SarWatch Writer
Official Statement on Silicosis and TB Class Action out of Court Settlement from Breathe Films and the Southern African Resource Watch

Breathe Films and the Southern Africa Resource Watch (SARW) welcome the judgement of The Gauteng High Court in Johannesburg, which has approved the historic five billion rands out of court settlement agreement in the Silicosis and Tuberculosis Class Action case.

The settlement is an historic and important victory towards justice for mineworkers and is the culmination of a protracted court battle fought by the Legal Resources Centre, Richard Spoor Attorneys and Abrahams Kiewitz Attorneys on behalf of a class of former gold miners who contracted silicosis or pulmonary tuberculosis during or after being employed as gold miners from March 1965 to date.

Six of the mining companies named in the class action suit are paying out the collective R5billion, formed the Occupational Lung Disease (OLD) Working Group, which represents African Rainbow Minerals‚ Anglo American SA‚ AngloGold Ashanti‚ Gold Fields‚ Harmony and Sibanye Stillwater. The class action suit initiated in 2012 has been described as one of the “most complex multi-party class action settlements ever concluded” by parties.

In terms of the settlement the funds will be used to establish the Tshiamiso Trust which will run over a 12-year period and will be responsible for paying the compensation benefits to eligible gold miners and their dependents in Southern Africa. The Tshiamiso Trust now faces the huge challenge of identifying, tracking and paying an estimated 500 000 ex-miners affected by lung diseases.

In the case of this settlement, the challenges are onerous because the affected mineworkers and eligible claimants:

  • Are in many cases sick and dying and too weak to travel and to make the claims themselves;
  • Cannot access or provide the required legal and administrative information;
  • Do not have access to the legal and medical information required from the South African state and multinational mining corporations, TEBA (The Employment Bureau of Africa) and related institutions required to make the claim;
  • Poor and under-resourced to meet the onerous financial, medical, administrative and technical requirements to make the claims;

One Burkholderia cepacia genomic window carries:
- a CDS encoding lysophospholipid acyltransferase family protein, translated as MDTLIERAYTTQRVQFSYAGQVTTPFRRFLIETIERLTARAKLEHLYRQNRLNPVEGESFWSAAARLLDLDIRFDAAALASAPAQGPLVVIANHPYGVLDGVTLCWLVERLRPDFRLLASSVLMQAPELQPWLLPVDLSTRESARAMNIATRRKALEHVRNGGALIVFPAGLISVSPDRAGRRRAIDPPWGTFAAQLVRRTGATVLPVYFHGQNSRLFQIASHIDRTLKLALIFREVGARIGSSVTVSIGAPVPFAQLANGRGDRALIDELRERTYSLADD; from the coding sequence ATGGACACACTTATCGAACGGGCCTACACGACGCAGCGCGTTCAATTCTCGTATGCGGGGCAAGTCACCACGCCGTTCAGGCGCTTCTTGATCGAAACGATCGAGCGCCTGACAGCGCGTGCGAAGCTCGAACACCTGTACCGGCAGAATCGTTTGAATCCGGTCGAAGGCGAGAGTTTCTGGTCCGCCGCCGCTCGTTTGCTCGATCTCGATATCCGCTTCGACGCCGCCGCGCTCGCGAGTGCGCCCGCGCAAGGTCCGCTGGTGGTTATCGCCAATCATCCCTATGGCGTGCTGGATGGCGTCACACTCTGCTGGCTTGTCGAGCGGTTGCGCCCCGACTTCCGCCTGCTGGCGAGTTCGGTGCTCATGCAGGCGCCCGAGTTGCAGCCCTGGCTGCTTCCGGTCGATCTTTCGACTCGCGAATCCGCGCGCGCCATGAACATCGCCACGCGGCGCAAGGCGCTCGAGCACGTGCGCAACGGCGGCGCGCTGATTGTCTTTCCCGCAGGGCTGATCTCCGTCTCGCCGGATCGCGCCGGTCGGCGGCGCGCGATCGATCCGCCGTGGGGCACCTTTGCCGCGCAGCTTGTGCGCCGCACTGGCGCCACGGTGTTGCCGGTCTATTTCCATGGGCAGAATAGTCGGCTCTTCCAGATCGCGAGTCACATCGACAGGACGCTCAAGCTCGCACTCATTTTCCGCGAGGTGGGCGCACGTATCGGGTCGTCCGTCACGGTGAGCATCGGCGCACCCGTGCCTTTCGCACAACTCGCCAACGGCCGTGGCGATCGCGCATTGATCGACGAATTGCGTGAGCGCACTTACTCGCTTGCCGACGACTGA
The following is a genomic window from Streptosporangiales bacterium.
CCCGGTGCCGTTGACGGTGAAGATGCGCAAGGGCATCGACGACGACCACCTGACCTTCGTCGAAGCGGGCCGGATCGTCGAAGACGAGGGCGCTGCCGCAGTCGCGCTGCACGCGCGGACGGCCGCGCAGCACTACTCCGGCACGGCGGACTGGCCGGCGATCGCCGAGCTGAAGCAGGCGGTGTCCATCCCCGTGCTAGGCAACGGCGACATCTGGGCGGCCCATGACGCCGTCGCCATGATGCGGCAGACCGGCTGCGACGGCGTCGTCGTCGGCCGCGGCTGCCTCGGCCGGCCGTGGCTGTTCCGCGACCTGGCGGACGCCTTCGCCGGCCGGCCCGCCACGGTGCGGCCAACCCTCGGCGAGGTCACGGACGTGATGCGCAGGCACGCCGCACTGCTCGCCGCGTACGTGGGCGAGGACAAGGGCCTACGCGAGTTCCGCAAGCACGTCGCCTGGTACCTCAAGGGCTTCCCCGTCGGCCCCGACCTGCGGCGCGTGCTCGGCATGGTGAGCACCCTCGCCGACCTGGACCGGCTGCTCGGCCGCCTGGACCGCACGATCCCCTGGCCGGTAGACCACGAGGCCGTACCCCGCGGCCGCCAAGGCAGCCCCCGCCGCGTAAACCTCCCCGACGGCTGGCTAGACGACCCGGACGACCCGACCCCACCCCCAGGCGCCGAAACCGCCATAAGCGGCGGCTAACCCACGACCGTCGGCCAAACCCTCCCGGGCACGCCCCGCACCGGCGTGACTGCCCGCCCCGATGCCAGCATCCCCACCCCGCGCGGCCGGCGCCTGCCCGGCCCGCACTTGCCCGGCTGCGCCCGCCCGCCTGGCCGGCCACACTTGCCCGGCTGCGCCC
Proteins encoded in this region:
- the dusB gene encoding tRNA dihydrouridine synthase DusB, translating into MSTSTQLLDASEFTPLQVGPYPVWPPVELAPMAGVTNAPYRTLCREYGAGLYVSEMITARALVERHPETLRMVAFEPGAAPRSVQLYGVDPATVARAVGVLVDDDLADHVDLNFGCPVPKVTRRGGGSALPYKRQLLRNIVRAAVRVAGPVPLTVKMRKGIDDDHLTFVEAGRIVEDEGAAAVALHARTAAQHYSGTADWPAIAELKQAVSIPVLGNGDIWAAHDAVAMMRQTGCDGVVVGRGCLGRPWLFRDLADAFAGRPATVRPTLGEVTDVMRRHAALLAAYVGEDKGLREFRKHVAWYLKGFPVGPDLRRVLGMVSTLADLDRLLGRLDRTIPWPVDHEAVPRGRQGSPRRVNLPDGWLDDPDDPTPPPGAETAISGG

• Are dispersed across Southern African often isolated in rural areas and are difficult to trace and locate;
  • Are not aware or informed of the settlement and their right to claim;

To ensure compensation for the mineworkers in terms of the settlement is made in a transparent; timely and accountable manner, it will require;

  • Close monitoring of the work and progress of the Tshiamiso Trust;
  • Informing, supporting and assisting mineworkers to make claims and to help secure the compensation due to them;
  • Ensuring that the involved South African state institutions and multinational mining corporations and related institutions make freely available the required documentation and records so that the mineworkers can make their claims;
  • The medical technology used to test and verify the lung diseases is modified and upgraded to make the diagnosis easier and efficient;
  • That mining companies are made accountable to uphold the laws which govern health and safety in mining so that current mineworkers are protected.

Breathe Films and SARW, supported by the Open Society Institute of South Africa (OSISA), Ford Foundation and the Heinrich Boell Foundation (HBF), have launched the Justice for Miners’ Campaign. The Justice for Miners’ Campaign will build awareness of the challenges that lie ahead and campaign for solidarity with the former miners and their families.

The Justice for Miners’ Campaign works towards ensuring efficient compensation for mine workers through:

  • Advocating for legal reform of the related compensation laws which will reduce the onerous requirements for compensation and support workers who have contracted lung diseases in the workplace;
  • Informing, supporting and assisting affected mineworkers and their families to apply for and receive the compensation due to them;
  • Monitoring and supporting the progress and work of the Tshiamiso Trust to ensure compensation is paid to the affected mine workers efficiently and without unnecessary delays;
  • Raising awareness of the bureaucratic, legal, geographical, political and financial

challenges and obstacles faced by the sick and dying mine workers in trying to secure the compensation due to them.

  • Advocating and lobbying for the necessary institutional reforms to ensure that the sick and dying miners receive the compensation due to them without the undue bureaucratic, legal, institutional, medical and corporate obstacles faced by them;
  • Screenings of the documentary film, “Dying for Gold” across Southern Africa and internationally to mobilise solidarity, support and assistance for the sick and dying mineworkers and their families before many more of them die without receiving compensation;
  • Advocating for support to hold mining companies accountable for the laws that govern health and safety in mining so that miners no longer contract these lung diseases.
  • Dying for Gold is a powerful documentary film that exposes the real cost of mining in South Africa which is borne by migrant mine workers and their families across Southern Africa; and the untold story of how the South African gold mining industry’s silicosis and tuberculosis epidemic is without parallel in the world.
  • Dying for Gold @dyingforgold




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Court approves historic R5bn settlement in silicosis saga:

Court Approves Settlement of The Silicosis & TB Class Action:

The Guardian


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